SynopsisSinuhe is an official who accompanies prince Senwosret I to Libya. He overhears a conversation connected with the death of King Amenemhet as a result flees to Upper Retjenu (Canaan), leaving Egypt behind. He becomes the son-in-law of Chief Ammunenshi and in time his sons grow to become chiefs in their own right. Sinuhe fights rebellious tribes on behalf of Ammunenshi. As an old man, in the aftermath of defeating a powerful opponent in single combat, he prays for a return to his homeland: "May god pity me..may he hearken to the prayer of one far away!..may the King have mercy on me..may I be conducted to the city of eternity!". He then receives an invitation from King Senwosret I of Egypt to return, which he accepts in highly moving terms. Living out the rest of his life in royal favour he is finally laid to rest in the necropolis in a beautiful tomb.
InterpretationsThe story of Sinuhe has spawned a great deal of literature which explores the themes contained in the work from many perspectives. The scope and variety of this material has been likened to the analysis of Hamlet and other notable works of literature. Scholars debate the reason why Sinuhe flees Egypt, with the majority seeing a panic response to a perceived fear. The tale is full of symbolic allusions. Sinuhe's name (“Son of the Sycamore”) is seen as providing an important link in understanding the story. The sycamore is an ancient Egyptian Tree of Life, associated with Hathor, (the Goddess of fertility, rebirth and patroness of foreign countries), who features throughout the work.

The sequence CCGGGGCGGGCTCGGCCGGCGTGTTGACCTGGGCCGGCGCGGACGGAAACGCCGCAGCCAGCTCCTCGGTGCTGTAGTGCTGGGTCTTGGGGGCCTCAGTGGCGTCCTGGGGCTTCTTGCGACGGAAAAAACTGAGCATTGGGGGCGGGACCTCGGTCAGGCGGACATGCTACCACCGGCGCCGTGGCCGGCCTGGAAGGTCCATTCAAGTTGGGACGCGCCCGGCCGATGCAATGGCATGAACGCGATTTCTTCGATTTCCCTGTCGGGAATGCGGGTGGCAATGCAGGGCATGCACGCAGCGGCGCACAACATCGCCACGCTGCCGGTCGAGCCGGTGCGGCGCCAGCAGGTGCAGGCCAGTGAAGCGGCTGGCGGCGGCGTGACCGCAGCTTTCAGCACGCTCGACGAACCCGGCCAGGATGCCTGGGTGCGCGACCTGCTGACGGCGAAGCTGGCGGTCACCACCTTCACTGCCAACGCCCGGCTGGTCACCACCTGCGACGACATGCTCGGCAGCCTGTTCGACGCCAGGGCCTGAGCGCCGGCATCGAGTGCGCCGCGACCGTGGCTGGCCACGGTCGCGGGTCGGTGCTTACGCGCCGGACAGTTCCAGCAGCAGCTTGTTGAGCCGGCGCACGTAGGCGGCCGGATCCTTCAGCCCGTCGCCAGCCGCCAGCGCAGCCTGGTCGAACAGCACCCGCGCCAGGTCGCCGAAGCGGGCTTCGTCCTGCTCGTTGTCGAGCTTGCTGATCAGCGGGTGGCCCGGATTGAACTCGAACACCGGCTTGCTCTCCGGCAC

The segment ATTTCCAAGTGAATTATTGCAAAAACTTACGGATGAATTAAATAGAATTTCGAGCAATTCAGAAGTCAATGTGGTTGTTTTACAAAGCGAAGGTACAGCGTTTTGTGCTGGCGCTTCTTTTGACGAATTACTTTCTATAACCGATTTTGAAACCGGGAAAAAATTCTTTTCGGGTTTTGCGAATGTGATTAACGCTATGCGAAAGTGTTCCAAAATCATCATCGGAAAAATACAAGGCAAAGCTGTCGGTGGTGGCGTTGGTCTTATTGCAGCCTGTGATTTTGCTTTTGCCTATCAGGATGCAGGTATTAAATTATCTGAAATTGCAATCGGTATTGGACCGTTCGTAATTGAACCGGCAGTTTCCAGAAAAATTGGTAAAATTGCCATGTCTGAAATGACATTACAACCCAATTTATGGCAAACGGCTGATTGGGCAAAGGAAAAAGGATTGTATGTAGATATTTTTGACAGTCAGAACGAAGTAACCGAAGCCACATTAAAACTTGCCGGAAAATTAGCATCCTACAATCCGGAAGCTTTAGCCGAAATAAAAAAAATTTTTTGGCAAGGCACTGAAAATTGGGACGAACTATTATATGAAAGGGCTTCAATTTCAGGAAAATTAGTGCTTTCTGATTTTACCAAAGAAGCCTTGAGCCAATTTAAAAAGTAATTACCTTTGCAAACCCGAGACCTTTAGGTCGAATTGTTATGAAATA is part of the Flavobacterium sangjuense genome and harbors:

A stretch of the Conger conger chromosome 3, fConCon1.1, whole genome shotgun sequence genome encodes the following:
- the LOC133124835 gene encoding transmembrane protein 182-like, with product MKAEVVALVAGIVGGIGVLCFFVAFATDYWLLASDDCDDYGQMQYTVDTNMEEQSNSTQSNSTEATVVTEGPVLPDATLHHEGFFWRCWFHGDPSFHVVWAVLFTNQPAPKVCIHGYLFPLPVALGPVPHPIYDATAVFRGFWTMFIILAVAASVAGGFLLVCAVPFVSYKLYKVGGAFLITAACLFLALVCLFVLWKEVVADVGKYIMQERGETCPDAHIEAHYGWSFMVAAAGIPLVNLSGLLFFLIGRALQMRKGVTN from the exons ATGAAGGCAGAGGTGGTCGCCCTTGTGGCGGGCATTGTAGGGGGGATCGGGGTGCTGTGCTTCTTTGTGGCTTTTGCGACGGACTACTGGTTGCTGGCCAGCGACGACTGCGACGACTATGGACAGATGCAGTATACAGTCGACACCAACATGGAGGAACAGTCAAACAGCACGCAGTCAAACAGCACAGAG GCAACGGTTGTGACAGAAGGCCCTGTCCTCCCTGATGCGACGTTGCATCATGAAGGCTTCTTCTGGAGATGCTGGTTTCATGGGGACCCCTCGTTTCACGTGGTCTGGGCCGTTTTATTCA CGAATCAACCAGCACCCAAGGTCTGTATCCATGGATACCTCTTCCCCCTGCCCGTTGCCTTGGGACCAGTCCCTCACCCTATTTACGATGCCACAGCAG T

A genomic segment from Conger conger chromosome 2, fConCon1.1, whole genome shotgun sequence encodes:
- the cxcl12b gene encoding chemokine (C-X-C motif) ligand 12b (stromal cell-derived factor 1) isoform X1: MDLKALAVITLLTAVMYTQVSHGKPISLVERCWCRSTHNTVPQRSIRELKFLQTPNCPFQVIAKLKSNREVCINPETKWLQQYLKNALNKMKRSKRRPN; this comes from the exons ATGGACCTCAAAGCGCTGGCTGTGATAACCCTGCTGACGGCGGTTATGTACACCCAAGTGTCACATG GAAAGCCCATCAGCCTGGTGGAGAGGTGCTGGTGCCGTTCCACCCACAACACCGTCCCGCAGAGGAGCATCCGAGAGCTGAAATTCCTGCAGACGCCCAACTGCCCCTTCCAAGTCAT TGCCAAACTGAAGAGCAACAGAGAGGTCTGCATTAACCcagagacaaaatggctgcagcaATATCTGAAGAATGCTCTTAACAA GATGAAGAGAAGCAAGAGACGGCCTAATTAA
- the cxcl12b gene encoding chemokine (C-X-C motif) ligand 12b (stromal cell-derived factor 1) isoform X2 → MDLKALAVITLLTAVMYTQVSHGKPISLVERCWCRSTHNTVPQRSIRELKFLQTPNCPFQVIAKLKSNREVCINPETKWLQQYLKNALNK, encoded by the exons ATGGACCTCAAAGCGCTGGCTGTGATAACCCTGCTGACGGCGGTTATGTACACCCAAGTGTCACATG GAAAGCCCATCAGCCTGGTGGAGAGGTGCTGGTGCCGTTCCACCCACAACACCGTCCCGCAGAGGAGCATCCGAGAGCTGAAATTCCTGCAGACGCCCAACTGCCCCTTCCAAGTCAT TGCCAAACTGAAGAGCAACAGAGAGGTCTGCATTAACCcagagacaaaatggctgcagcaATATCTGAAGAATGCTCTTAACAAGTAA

Sinuhe comes under the protective orbit of divine powers, in the form of the King, from whom he first tries to run away, and that of the Queen, a manifestation of Hathor. On fleeing Egypt, Sinuhe crosses a waterway associated with the Goddess Maat, the Ancient Egyptian principle of truth, order and justice, in the vicinity of a sycamore tree. The Ancient Egyptians believed in free-will, implicit in the code of Maat, but this still allowed divine grace to work in and through the individual, and an overarching divine providence is seen in Sinuhe's flight and return to his homeland. Unable to escape the orbit of God's power and mercy, Sinuhe exclaims: “Whether I am in the Residence, or whether I am in this place, it is you who cover this horizon”. Parallels have been made with the biblical narrative of Joseph. In what is seen as divine providence, the Syro-Canaanite Joseph is taken to Egypt where he becomes part of the ruling elite, acquires a wife and family, before being reunited with his Syro-Canaanite family. In what as seen as divine providence, Sinuhe the Egyptian flees to Syro-Canaan and
becomes a member of the ruling elite, acquires a wife and family, before being reunited with his Egyptian family. Parallels have also been drawn with other biblical texts: Sinuhe's frustrated flight from the orbit of god's power (King) is likened to the Hebrew prophet Jonah's similar attempt, his fight with a mighty challenger, whom he slays with a single blow, is compared to the battle between David and Goliath and his return home likened to the parable of the Prodigal Son.